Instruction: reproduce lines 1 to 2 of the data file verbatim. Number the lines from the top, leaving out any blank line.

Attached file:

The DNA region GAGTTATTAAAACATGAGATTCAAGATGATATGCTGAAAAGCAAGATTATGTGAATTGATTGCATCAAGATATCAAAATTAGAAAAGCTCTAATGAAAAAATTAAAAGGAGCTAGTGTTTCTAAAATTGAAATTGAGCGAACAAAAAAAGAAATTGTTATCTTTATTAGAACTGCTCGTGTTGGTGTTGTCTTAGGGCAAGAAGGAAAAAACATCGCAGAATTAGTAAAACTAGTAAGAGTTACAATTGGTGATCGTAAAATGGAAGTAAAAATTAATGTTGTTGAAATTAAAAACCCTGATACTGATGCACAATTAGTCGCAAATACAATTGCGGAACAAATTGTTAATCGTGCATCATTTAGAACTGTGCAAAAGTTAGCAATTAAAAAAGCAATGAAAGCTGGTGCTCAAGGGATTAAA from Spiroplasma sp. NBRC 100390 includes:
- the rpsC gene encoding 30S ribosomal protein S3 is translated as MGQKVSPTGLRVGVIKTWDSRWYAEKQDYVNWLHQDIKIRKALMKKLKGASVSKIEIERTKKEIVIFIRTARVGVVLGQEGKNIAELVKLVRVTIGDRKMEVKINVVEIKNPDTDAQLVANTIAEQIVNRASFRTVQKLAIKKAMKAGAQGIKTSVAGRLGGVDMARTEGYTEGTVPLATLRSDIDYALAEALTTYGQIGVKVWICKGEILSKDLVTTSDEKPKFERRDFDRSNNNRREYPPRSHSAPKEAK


The DNA region GAGTTATTAAAACATGAGATTCAAGATGATATGCTGAAAAGCAAGATTATGTGAATTGATTGCATCAAGATATCAAAATTAGAAAAGCTCTAATGAAAAAATTAAAAGGAGCTAGTGTTTCTAAAATTGAAATTGAGCGAACAAAAAAAGAAATTGTTATCTTTATTAGAACTGCTCGTGTTGGTGTTGTCTTAGGGCAAGAAGGAAAAAACATCGCAGAATTAGTAAAACTAGTAAGAGTTACAATTGGTGATCGTAAAATGGAAGTAAAAATTAATGTTGTTGAAATTAAAAACCCTGATACTGATGCACAATTAGTCGCAAATACAATTGCGGAACAAATTGTTAATCGTGCATCATTTAGAACTGTGCAAAAGTTAGCAATTAAAAAAGCAATGAAAGCTGGTGCTCAAGGGATTAAA from Spiroplasma sp. NBRC 100390 includes:
- the rpsC gene encoding 30S ribosomal protein S3 is translated as MGQKVSPTGLRVGVIKTWDSRWYAEKQDYVNWLHQDIKIRKALMKKLKGASVSKIEIERTKKEIVIFIRTARVGVVLGQEGKNIAELVKLVRVTIGDRKMEVKINVVEIKNPDTDAQLVANTIAEQIVNRASFRTVQKLAIKKAMKAGAQGIKTSVAGRLGGVDMARTEGYTEGTVPLATLRSDIDYALAEALTTYGQIGVKVWICKGEILSKDLVTTSDEKPKFERRDFDRSNNNRREYPPRSHSAPKEAK